macradobemedia (or what ever) will stop trying so hard and gimp, inkscape, scribus, and tha gpl video thing can gain some ground.

Yes, because consumers win when one side keeps going at the same pace, and the other side stops.

As for names, macrodobe sounds best to my ear, but I suspect it's just going to be "Adobe."

And: PDFlash. ::shudder::

Re: At Last!
by Kroc Camen on Mon 18th Apr 2005 09:30 UTC

"Please, also notice that no-one (but Google, maybe) is caring about HTML anymore. HTML is dead in long terms (AT LAST! :-)."

I know I'm going to be reported for abuse, but my God, you are so deluded.

v RE: comunism
by Sodki on Mon 18th Apr 2005 09:31 UTC
SVG Tiny Adobe Suite CS2 :: Illustrator
by Marc Driftmeyer on Mon 18th Apr 2005 09:36 UTC

Whoever said Adobe is effectively killing off SVG is way off.

With SVG being integrated into Mozilla Products, KDE, and eventually Safari, not to mention the big push for SVG tiny and the wireless market, if anyone should guess I would suspect Flash will get a revisit and be streamlined into a difference purpose, all together.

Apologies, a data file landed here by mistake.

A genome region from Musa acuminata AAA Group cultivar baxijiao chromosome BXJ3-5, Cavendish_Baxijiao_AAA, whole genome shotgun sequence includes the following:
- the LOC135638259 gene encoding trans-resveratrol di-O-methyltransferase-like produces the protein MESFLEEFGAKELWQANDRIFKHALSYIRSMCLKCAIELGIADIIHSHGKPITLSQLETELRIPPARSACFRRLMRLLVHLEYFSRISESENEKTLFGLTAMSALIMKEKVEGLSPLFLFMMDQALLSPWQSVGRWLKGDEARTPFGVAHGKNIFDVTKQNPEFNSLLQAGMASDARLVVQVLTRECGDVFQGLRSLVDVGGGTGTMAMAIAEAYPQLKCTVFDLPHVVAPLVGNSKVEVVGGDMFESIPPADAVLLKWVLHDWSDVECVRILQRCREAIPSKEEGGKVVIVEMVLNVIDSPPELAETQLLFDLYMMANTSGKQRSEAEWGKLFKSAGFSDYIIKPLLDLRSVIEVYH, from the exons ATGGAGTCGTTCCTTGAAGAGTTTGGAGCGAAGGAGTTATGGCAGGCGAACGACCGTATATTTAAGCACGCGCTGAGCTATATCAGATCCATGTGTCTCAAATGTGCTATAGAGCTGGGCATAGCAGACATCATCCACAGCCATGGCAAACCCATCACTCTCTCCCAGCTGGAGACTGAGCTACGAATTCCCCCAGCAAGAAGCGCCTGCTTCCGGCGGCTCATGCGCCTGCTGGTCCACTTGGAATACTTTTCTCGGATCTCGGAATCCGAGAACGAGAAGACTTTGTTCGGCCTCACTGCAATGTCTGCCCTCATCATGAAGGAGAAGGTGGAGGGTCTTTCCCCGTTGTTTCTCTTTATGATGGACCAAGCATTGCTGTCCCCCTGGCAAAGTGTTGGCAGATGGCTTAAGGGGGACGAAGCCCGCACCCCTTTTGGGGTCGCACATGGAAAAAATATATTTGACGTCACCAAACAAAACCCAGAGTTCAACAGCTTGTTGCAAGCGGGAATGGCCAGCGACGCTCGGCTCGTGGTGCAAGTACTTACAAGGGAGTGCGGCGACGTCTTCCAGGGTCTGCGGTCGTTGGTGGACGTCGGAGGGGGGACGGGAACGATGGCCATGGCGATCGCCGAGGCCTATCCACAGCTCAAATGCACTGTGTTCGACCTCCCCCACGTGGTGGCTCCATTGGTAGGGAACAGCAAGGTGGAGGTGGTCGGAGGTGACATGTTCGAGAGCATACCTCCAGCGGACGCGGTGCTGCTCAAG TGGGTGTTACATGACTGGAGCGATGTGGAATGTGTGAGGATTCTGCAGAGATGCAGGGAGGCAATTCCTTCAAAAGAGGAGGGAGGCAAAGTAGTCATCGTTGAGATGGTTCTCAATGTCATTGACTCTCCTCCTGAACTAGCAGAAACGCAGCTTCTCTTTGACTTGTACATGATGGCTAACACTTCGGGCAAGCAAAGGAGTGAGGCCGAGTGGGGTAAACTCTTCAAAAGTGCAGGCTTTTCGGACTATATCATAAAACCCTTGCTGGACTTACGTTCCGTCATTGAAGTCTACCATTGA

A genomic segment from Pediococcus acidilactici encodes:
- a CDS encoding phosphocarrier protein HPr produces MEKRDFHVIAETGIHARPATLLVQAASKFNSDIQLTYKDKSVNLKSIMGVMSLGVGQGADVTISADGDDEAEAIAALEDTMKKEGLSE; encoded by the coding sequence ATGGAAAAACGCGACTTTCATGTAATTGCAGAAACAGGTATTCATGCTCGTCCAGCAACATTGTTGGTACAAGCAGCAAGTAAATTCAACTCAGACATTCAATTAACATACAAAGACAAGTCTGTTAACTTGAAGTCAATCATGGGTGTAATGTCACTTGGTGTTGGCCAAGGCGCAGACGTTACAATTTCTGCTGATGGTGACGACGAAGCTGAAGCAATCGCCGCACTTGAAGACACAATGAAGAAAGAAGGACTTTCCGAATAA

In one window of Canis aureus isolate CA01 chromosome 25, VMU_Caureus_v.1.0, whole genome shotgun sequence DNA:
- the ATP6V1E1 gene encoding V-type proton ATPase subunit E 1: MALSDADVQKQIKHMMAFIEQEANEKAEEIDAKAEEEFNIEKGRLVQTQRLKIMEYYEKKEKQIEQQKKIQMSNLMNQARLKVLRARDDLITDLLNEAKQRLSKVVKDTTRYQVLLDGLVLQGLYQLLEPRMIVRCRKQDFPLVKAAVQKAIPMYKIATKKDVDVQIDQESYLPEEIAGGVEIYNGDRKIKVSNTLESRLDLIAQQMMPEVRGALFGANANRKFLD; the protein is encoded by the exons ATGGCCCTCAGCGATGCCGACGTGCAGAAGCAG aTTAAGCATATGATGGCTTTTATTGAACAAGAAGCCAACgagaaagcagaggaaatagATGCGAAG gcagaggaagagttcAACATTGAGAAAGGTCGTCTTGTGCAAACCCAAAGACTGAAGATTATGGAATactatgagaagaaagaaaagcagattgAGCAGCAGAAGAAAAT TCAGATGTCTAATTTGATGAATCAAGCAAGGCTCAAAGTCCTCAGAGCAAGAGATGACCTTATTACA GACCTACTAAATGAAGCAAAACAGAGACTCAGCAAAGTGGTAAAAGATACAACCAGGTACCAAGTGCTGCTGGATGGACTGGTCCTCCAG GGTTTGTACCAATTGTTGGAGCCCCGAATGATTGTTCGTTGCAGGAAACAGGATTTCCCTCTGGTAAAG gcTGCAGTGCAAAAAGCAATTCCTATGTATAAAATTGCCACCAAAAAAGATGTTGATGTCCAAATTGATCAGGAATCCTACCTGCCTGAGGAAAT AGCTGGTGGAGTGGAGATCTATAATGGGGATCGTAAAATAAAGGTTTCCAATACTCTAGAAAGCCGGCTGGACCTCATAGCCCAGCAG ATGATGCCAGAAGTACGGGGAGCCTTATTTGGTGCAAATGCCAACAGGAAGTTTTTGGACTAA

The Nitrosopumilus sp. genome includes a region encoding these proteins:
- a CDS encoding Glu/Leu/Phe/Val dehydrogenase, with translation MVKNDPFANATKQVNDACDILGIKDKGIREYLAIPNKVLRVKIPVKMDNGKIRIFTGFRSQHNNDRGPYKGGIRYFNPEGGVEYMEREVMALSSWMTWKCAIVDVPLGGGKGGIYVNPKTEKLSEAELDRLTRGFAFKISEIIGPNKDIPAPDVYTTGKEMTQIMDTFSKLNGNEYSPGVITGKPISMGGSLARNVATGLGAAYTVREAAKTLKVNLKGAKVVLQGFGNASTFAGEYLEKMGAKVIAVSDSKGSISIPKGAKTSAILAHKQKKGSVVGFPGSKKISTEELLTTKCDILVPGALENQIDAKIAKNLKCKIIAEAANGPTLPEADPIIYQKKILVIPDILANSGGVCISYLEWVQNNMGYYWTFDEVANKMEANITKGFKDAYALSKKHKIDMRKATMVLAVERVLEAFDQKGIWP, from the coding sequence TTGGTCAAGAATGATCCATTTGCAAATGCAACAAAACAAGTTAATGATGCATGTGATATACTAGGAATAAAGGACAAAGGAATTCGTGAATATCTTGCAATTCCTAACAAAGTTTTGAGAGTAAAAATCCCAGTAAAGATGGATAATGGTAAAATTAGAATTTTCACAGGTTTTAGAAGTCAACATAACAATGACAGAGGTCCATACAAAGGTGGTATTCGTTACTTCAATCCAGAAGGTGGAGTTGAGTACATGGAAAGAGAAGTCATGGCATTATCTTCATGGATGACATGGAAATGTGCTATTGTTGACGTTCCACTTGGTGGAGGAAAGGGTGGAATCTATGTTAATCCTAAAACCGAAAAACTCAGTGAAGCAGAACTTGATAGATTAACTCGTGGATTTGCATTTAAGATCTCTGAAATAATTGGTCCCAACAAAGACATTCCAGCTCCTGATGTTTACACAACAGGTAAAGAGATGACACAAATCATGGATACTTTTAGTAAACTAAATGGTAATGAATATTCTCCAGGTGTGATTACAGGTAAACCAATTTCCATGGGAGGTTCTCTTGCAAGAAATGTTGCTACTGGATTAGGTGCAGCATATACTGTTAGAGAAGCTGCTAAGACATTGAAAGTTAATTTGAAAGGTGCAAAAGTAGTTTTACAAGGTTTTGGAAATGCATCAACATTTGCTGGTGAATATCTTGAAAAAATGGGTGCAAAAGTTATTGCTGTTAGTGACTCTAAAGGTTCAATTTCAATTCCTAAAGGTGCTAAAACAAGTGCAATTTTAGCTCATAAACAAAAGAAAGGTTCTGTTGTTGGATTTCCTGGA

Nothing is more annoying than Flash flooded web sites.

re: What the hell does this have to do with communism?
by Brad on Mon 18th Apr 2005 09:37 UTC

Probably related to Goodwins law, maybe this is what happens when it involves companies, not individuals.

SVG in Opera
by Marc Driftmeyer on Mon 18th Apr 2005 09:37 UTC

I don't want to forget that Opera is integrating SVG into the browser as well.

@David Urech
by The Bitland Prince on Mon 18th Apr 2005 09:37 UTC

I Agree. The sum of products / technologies from Adobe + Macromedia makes that an interesting development platform both on server and client side.

I wouldn't get too much surprised if an upcoming Flash player version would introduce some PDF handling... that would be very good.

There is a lot choice now for developers. The best thing is they will compete on innovation they can deliver. Which is good for the market.

by retro cat on Mon 18th Apr 2005 09:53 UTC

Fewer software companies. Fewer choices.

Thank god for open source. I don't care if you use Linux, open office, or not. (I use neither.)